3 PEP 234: Iterators

Another significant addition to 2.2 is an iteration interface at both the C and Python levels. Objects can define how they can be looped over by callers.

In Python versions up to 2.1, the usual way to make for item in obj work is to define a __getitem__() method that looks something like this:

    def __getitem__(self, index):
        return <next item>

__getitem__() is more properly used to define an indexing operation on an object so that you can write obj[5] to retrieve the sixth element. It's a bit misleading when you're using this only to support for loops. Consider some file-like object that wants to be looped over; the index parameter is essentially meaningless, as the class probably assumes that a series of __getitem__() calls will be made with index incrementing by one each time. In other words, the presence of the __getitem__() method doesn't mean that using file[5] to randomly access the sixth element will work, though it really should.

In Python 2.2, iteration can be implemented separately, and __getitem__() methods can be limited to classes that really do support random access. The basic idea of iterators is simple. A new built-in function, iter(obj) or iter(C, sentinel), is used to get an iterator. iter(obj) returns an iterator for the object obj, while iter(C, sentinel) returns an iterator that will invoke the callable object C until it returns sentinel to signal that the iterator is done.

Python classes can define an __iter__() method, which should create and return a new iterator for the object; if the object is its own iterator, this method can just return self. In particular, iterators will usually be their own iterators. Extension types implemented in C can implement a tp_iter function in order to return an iterator, and extension types that want to behave as iterators can define a tp_iternext function.

So, after all this, what do iterators actually do? They have one required method, next(), which takes no arguments and returns the next value. When there are no more values to be returned, calling next() should raise the StopIteration exception.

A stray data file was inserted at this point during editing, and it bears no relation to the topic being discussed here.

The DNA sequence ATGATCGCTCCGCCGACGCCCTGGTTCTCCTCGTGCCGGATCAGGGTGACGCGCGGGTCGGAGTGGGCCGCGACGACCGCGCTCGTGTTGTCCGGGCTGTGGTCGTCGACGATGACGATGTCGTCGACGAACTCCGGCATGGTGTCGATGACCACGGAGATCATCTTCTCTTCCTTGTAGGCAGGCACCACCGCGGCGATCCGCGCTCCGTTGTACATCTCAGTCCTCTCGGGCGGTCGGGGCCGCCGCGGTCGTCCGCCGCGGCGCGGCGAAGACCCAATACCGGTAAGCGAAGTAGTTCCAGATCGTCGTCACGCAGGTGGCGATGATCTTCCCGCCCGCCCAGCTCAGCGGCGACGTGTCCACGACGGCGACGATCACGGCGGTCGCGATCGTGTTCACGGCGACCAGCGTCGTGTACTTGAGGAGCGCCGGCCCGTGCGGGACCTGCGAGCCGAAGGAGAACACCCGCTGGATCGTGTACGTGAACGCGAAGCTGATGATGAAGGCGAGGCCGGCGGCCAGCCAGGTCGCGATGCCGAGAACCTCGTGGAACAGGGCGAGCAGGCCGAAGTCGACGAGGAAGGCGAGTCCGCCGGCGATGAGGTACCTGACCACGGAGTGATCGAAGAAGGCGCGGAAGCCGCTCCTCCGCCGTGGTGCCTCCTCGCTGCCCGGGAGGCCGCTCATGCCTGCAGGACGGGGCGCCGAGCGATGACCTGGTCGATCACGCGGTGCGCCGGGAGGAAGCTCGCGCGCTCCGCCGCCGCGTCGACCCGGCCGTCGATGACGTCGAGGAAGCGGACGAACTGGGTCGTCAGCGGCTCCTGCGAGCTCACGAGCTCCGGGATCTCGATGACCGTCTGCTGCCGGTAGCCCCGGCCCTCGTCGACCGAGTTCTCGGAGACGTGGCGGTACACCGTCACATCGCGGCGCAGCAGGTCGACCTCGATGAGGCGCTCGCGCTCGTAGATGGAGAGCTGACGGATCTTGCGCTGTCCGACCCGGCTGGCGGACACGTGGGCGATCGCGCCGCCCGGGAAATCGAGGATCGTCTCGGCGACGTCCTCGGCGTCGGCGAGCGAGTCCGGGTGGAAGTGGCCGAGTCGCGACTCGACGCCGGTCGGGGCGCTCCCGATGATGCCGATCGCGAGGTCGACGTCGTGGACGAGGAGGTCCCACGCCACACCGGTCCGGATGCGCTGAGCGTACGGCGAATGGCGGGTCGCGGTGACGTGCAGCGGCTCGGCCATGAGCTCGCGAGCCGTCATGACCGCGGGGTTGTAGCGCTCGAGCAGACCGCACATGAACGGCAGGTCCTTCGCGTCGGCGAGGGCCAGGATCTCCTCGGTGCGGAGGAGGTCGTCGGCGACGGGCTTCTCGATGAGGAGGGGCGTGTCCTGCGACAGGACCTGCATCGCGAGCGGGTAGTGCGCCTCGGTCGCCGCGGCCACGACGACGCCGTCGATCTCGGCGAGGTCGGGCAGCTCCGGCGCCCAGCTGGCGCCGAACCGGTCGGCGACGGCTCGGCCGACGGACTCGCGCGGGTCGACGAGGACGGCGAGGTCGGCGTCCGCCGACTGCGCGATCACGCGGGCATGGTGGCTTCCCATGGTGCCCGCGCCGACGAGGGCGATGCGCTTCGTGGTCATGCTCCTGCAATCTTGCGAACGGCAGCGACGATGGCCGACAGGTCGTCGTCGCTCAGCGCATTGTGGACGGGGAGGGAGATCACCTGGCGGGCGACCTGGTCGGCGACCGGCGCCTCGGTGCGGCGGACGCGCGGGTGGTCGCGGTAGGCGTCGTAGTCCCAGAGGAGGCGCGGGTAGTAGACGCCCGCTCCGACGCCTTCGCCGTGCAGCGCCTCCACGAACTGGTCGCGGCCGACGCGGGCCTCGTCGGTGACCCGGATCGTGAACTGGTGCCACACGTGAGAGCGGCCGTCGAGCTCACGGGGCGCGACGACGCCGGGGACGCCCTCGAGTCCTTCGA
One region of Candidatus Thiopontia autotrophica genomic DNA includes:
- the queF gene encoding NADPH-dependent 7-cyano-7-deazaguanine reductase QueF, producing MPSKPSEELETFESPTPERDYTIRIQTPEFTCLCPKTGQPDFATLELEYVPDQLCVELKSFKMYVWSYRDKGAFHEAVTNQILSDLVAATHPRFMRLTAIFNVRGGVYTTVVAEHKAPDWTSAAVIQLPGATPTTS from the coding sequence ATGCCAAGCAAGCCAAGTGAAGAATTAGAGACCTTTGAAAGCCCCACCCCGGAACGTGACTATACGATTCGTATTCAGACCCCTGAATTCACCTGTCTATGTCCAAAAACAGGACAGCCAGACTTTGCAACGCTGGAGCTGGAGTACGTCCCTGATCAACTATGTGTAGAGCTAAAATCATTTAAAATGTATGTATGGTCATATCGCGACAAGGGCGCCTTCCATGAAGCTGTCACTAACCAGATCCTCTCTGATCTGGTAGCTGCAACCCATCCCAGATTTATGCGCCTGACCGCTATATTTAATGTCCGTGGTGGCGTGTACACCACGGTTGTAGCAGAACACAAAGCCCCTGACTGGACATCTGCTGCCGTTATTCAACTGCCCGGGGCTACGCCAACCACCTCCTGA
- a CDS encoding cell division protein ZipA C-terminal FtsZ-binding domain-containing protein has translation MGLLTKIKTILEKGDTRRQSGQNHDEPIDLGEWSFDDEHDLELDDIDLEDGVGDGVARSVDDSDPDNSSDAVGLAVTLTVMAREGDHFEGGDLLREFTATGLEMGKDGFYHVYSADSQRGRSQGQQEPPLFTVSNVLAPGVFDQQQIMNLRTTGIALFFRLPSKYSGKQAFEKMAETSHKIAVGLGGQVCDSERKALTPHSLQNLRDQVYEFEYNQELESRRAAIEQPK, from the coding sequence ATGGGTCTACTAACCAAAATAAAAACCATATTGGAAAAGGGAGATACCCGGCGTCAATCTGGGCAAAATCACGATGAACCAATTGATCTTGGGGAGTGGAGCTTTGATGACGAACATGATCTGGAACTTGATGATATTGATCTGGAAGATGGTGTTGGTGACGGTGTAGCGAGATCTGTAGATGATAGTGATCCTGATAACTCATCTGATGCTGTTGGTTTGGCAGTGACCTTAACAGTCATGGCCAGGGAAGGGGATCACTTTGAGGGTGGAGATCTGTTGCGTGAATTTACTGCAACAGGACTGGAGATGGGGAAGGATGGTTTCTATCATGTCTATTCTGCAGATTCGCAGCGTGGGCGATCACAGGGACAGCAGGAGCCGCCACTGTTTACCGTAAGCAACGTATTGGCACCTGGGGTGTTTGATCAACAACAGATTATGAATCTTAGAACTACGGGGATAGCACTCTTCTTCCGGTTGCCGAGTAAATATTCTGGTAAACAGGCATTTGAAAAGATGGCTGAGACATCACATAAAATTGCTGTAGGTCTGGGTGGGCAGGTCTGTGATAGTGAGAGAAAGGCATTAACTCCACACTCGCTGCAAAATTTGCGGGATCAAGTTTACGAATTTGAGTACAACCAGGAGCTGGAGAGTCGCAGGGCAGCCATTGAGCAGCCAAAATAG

>>> L = [1,2,3]
>>> i = iter(L)
>>> print i
<iterator object at 0x8116870>
>>> i.next()
>>> i.next()
>>> i.next()
>>> i.next()
Traceback (most recent call last):
  File "<stdin>", line 1, in ?

In 2.2, Python's for statement no longer expects a sequence; it expects something for which iter() will return an iterator. For backward compatibility and convenience, an iterator is automatically constructed for sequences that don't implement __iter__() or a tp_iter slot, so for i in [1,2,3] will still work. Wherever the Python interpreter loops over a sequence, it's been changed to use the iterator protocol. This means you can do things like this:

>>> L = [1,2,3]
>>> i = iter(L)
>>> a,b,c = i
>>> a,b,c
(1, 2, 3)

Iterator support has been added to some of Python's basic types. Calling iter() on a dictionary will return an iterator which loops over its keys:

>>> m = {'Jan': 1, 'Feb': 2, 'Mar': 3, 'Apr': 4, 'May': 5, 'Jun': 6,
...      'Jul': 7, 'Aug': 8, 'Sep': 9, 'Oct': 10, 'Nov': 11, 'Dec': 12}
>>> for key in m: print key, m[key]
Mar 3
Feb 2
Aug 8
Sep 9
May 5
Jun 6
Jul 7
Jan 1
Apr 4
Nov 11
Dec 12
Oct 10

That's just the default behaviour. If you want to iterate over keys, values, or key/value pairs, you can explicitly call the iterkeys(), itervalues(), or iteritems() methods to get an appropriate iterator. In a minor related change, the in operator now works on dictionaries, so key in dict is now equivalent to dict.has_key(key).

Files also provide an iterator, which calls the readline() method until there are no more lines in the file. This means you can now read each line of a file using code like this:

for line in file:
    # do something for each line

Note that you can only go forward in an iterator; there's no way to get the previous element, reset the iterator, or make a copy of it. An iterator object could provide such additional capabilities, but the iterator protocol only requires a next() method.

See Also:

PEP 234, Iterators
Written by Ka-Ping Yee and GvR; implemented by the Python Labs crew, mostly by GvR and Tim Peters.

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